The EPA is updating the social cost of carbon to better fight climate change : Short Wave One of the most important tools the federal government has for cracking down on greenhouse gas emissions is a single number: the social cost of carbon. It represents all the damage from carbon emissions — everything from the cost of lost crops and flooded homes to the lost wages when people can't safely work outside and the cost of climate-related deaths. Currently, the cost is $51 per ton of carbon, but the Environmental Protection Agency has proposed raising the cost to $190.

NPR climate correspondent Rebecca Hersher tells Aaron how the change could dramatically alter how the government confronts climate change, and why the new number is simultaneously more accurate and an ethics nightmare.

EPA's proposal to raise the cost of carbon is a powerful tool and ethics nightmare

EPA's proposal to raise the cost of carbon is a powerful tool and ethics nightmare

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An oil pumpjack works in the Permian Basin oil field in Stanton, Texas. The Environmental Protection Agency has proposed a new way to evaluate the cost to humanity of emitting greenhouse gases. Joe Raedle/Getty Images hide caption

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Joe Raedle/Getty Images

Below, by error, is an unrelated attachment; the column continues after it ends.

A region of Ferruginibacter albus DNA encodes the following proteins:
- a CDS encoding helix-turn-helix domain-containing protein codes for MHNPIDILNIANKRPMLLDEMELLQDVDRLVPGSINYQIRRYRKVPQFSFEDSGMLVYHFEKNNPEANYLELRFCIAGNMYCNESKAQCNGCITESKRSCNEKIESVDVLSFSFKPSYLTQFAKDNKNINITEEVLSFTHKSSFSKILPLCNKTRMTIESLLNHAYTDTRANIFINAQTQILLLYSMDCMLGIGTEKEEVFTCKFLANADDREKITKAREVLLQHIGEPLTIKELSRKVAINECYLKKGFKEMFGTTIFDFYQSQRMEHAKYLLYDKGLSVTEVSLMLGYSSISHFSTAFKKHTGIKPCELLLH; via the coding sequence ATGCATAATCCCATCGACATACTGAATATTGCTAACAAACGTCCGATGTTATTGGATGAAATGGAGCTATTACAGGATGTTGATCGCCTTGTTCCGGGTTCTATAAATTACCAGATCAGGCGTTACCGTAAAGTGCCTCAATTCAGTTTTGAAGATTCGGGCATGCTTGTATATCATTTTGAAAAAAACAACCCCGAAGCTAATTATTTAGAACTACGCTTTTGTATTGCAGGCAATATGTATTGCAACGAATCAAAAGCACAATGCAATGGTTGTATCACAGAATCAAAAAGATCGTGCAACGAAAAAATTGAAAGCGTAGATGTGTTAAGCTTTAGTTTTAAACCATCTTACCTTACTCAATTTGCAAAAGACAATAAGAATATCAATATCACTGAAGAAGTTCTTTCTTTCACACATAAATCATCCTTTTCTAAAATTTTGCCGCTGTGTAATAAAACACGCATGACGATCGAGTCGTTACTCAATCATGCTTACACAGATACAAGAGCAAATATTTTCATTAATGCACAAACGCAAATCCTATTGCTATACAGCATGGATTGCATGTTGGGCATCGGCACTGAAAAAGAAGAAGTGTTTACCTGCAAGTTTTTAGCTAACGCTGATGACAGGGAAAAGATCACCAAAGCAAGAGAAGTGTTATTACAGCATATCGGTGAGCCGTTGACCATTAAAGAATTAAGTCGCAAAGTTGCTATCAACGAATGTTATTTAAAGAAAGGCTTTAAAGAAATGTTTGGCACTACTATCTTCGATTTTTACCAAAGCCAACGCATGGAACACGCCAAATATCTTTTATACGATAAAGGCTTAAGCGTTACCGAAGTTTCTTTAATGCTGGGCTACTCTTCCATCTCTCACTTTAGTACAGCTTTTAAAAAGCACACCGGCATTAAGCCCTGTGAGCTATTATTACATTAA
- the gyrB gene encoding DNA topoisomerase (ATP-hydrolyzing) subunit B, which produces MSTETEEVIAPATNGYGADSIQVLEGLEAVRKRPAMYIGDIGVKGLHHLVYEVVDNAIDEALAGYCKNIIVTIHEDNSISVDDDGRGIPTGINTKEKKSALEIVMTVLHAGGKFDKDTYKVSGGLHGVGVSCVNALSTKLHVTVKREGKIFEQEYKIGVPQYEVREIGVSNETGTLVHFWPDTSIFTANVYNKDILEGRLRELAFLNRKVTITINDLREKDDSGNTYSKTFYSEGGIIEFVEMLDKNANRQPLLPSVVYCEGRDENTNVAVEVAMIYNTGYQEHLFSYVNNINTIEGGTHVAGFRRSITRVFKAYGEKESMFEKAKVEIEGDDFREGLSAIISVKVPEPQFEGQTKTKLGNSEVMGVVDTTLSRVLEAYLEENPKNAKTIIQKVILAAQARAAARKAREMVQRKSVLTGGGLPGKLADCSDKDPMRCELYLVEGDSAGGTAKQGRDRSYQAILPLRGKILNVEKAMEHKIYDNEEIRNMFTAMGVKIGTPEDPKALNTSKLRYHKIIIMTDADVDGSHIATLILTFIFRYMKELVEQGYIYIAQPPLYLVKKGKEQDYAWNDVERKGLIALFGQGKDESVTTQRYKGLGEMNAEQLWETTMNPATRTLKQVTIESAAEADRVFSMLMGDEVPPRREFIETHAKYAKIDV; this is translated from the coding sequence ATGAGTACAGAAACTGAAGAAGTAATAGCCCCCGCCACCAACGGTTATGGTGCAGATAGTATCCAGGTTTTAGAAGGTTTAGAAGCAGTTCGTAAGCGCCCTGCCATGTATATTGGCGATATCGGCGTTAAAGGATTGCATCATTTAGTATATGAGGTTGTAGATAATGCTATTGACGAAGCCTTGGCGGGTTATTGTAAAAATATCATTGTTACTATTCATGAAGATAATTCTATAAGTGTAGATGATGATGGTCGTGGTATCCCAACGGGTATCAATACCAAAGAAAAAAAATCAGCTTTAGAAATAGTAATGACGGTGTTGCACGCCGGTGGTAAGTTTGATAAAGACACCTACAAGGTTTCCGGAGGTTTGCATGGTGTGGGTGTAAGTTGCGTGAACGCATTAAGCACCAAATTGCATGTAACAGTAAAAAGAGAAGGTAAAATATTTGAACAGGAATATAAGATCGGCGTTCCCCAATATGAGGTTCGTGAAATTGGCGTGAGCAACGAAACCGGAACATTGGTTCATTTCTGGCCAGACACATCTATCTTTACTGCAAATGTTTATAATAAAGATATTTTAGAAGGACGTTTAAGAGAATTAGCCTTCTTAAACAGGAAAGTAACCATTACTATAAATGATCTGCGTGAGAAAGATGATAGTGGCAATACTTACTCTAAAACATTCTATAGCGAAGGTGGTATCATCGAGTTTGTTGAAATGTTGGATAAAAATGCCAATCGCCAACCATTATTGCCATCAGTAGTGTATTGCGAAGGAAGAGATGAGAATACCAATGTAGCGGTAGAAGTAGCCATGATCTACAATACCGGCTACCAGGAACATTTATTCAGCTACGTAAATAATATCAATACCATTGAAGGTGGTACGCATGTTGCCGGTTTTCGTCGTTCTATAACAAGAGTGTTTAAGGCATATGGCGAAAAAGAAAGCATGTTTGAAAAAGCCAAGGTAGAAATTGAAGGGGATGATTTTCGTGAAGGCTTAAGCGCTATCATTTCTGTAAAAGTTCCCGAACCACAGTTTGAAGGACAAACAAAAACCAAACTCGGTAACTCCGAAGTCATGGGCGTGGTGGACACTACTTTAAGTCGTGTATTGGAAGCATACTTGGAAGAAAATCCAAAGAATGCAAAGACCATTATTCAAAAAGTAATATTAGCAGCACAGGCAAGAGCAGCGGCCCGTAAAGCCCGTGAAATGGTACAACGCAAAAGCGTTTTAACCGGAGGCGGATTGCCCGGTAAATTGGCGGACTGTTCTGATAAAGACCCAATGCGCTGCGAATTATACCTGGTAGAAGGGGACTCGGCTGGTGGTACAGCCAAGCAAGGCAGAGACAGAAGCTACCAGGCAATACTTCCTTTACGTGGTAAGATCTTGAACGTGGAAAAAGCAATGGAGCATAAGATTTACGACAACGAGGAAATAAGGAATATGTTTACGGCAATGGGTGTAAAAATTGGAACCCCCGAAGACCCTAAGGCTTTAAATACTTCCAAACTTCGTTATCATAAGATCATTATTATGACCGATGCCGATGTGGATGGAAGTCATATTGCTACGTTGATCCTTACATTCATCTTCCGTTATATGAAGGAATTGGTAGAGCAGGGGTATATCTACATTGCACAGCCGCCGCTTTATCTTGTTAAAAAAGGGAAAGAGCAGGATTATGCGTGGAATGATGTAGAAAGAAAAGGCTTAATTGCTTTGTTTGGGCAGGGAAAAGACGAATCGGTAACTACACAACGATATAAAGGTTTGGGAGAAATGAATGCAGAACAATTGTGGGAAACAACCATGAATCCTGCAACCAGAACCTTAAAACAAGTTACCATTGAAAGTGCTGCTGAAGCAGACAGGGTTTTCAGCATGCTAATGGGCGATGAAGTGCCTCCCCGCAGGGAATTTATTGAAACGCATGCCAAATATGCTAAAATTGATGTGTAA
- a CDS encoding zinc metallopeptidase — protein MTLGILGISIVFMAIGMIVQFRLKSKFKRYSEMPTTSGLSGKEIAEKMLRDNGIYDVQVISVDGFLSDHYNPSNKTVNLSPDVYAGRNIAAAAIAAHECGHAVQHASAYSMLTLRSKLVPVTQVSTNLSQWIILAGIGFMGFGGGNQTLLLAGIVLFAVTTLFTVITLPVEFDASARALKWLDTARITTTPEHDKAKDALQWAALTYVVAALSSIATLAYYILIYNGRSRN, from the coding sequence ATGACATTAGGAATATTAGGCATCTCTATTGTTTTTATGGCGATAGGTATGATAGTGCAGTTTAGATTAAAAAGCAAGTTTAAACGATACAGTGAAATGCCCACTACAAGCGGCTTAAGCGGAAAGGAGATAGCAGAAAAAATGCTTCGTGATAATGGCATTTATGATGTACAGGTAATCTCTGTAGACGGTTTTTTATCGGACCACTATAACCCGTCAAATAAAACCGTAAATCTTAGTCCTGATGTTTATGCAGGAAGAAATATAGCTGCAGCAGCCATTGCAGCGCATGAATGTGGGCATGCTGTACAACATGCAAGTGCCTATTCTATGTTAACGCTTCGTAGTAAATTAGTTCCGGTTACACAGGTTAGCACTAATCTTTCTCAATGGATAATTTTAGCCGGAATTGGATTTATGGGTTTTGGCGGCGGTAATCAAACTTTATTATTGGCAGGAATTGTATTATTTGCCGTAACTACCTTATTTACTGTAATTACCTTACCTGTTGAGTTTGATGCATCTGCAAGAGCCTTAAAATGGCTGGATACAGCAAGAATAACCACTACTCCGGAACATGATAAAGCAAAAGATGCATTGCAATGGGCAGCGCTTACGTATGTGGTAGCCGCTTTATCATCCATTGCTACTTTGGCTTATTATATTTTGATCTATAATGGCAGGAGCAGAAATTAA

An oil pumpjack works in the Permian Basin oil field in Stanton, Texas. The Environmental Protection Agency has proposed a new way to evaluate the cost to humanity of emitting greenhouse gases.

Joe Raedle/Getty Images

One of the most important tools that the federal government has for cracking down on greenhouse gas emissions is a single number: the social cost of carbon. It represents all the costs to humanity of emitting one ton of carbon dioxide into the atmosphere, including everything from the cost of lost crops and flooded homes to the cost of lost wages when people can't safely work outside and, finally, the cost of climate-related deaths.

Currently, the cost is $51 per ton of carbon dioxide emitted.

NPR climate correspondent Rebecca Hersher tells Short Wave co-host Aaron Scott that the number is getting an update soon. The Environmental Protection Agency has proposed raising the cost to $190. The change could dramatically alter how the government confronts climate change.

"That's a move in the right direction," says Daniel Hemel, a law professor at New York University who studies these cost benefit analyses.

But the new, more accurate number is also an ethics nightmare.

Daniel and other experts are worried about a specific aspect of the calculation: The way the EPA thinks about human lives lost to climate change. The number newly accounts for climate-related deaths around the world, but does not factor in every death equally.

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This episode was produced by Margaret Cirino, edited by our supervising producer Rebecca Ramirez, and fact-checked by Anil Oza. Katherine Silva was the audio engineer.